Submitted to: American Journal of Potato Research
Publication Type: Peer Reviewed Journal
Publication Acceptance Date: 1/21/2014
Publication Date: 10/1/2014
Citation: Lulai, E.C., Neubauer, J., Olson, L.L., Suttle, J.C. 2014. The pink eye syndrome does not impair tuber fresh cut wound-related responses. American Journal of Potato Research. 91(5):467-475.
Interpretive Summary: The potato tuber pink eye (PE) syndrome is a costly physiological disorder that results in susceptibility to tuber infection, water vapor loss and associated shrinkage, roughened and cracked tuber surfaces, and various related blemishes and defects. Some of the physiological abnormalities associated with this syndrome have been previously described including the premature death of the phellogen. The phellogen is of critical importance because it is a layer of actively dividing cells which produces the tuber phellem, i.e. skin, and other cells which are part of the native periderm. The tissues collectively known as the native periderm form the surface and subsurface structures that protect the potato tuber. The PE related death of the phellogen results in corruption or deterioration of competency of the protective barrier provided by the native periderm and induction of an aberrant and incomplete healing (suberization ) process within the interior of the tuber without an overt wound signal. The consequences of this unusual internal induction of suberization on the healing of freshly harvested PE afflicted tubers that have been wound damaged are not known. Herein, we determined the effect of the PE syndrome on basic wound-healing processes: reduction of water vapor loss, suberization and induction of the wound-related hormones ABA and JA. PE and control tubers from two different growing areas were analyzed. The results show that the fundamental wound-healing processes involved in control of water vapor loss, suberization and wound-induced increases in ABA and JA are not impacted during the first four days of wound healing. This period is a critical time for initial development of barrier based resistance to infection. However, tissues that are necrotic from PE affliction are adversely impacted; this includes the inability to heal harvest and handling bruised areas of tubers with PE related necrosis. These results are consistent with the earlier hypothesis that PE is a physiological disorder initiated by premature death of the phellogen during tuber growth and bulking. Phellogen death during tuber growth and bulking terminates generation of derivative phellem cells essential to the maintenance of the native periderm at a time when it must expand with increases in tuber size. This resulting loss of native periderm integrity induces an aberrant and ineffective suberization signal that does not repair the corrupted barrier of the native periderm, i.e. the deteriorated phellem (skin), and leaves the tuber susceptible to infection. However, the PE syndrome does not interfere with wound signaling directed to heal tissues cut and excised from non-symptomatic areas of PE afflicted tubers. These results are important because they indicate that the erratic appearance and severity of the PE syndrome does not induce a systemic effect that adversely impacts crucial wound-healing processes in PE tubers.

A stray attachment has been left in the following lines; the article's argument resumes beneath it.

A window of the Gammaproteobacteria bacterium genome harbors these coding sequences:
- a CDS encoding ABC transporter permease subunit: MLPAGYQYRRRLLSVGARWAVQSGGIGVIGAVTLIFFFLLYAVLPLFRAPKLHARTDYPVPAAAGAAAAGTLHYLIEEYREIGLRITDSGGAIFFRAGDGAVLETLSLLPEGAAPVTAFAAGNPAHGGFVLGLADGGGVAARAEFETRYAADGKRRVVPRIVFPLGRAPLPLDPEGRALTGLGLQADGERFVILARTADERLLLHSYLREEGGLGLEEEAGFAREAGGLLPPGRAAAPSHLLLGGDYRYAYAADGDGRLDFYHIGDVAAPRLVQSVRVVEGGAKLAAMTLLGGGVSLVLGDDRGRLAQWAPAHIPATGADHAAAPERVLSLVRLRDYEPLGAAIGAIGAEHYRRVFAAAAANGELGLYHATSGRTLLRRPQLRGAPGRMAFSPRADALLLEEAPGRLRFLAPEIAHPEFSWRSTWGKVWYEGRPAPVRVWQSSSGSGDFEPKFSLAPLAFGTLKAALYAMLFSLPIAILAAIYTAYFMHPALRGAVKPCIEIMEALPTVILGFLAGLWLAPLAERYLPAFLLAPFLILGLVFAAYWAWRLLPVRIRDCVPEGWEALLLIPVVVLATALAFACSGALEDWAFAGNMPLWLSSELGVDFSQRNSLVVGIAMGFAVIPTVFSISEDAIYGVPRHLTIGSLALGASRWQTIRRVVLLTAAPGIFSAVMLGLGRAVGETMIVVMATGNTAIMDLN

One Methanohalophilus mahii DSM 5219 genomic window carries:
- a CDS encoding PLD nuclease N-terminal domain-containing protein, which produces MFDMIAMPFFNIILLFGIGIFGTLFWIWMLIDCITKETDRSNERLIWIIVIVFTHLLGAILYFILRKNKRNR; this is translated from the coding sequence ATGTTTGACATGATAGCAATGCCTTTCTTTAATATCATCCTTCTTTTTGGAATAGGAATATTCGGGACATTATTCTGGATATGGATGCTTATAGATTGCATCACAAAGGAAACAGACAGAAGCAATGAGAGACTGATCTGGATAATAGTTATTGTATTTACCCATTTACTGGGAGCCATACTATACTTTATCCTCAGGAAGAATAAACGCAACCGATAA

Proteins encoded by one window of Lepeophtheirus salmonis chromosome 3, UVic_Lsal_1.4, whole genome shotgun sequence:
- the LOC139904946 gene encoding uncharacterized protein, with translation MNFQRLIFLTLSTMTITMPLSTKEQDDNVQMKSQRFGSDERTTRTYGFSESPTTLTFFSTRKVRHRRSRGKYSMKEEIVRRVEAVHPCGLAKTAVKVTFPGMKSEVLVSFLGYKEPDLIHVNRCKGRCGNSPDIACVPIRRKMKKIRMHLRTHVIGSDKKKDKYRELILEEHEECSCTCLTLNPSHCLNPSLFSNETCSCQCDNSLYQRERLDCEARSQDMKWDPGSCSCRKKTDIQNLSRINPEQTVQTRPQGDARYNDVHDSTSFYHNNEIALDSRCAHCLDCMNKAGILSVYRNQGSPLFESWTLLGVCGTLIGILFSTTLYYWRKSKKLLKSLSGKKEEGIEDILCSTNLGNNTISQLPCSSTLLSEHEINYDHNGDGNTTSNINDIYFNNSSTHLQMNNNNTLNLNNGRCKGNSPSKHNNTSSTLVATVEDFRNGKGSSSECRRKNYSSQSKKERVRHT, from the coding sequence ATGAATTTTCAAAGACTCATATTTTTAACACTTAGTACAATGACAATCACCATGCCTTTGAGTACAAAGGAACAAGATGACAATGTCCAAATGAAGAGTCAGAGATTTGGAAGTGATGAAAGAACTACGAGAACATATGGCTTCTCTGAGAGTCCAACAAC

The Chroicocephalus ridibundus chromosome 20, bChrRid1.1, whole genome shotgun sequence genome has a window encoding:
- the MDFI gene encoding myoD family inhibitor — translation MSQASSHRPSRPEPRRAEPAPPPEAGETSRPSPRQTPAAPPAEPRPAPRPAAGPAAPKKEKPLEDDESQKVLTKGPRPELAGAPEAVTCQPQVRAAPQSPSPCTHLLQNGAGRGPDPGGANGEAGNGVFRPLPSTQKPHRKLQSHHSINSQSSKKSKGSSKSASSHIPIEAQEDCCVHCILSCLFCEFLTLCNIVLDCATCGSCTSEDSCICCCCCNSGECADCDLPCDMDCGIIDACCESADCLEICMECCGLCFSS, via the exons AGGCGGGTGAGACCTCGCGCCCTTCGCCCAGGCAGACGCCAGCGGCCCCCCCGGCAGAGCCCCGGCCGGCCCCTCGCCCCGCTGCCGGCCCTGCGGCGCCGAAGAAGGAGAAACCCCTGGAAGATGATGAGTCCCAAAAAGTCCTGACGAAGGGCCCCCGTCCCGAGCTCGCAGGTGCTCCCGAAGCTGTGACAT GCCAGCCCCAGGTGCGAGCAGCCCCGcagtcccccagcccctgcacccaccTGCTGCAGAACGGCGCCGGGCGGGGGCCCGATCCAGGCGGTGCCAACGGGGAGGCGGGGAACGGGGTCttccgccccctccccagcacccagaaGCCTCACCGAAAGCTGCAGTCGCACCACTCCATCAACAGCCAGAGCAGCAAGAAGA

Technical Abstract: The potato tuber pink eye (PE) syndrome is a costly physiological disorder that results in corruption of the native periderm, susceptibility to infection, water vapor loss and associated shrinkage, roughened and cracked tuber surfaces, and various related blemishes and defects. PE results in aberrant internal suberin deposition without overt induction by a wound, yet little is known of the effect of PE on wound healing. Herein, we determined the effect of the PE syndrome on basic wound-healing processes: reduction of water vapor loss, suberization and induction of the wound-related hormones abscisic acid (ABA) and jasmonic acid (JA). There was no consistent difference in reduction of water vapor loss, accumulation of suberin biopolymers or induction of ABA and JA biosynthesis during wound healing in PE vs control tubers. These results are important because they indicate that the PE syndrome does not induce a systemic effect that adversely impacts these crucial wound-related processes throughout the tuber, including those areas of the tuber that have no detectable PE symptoms.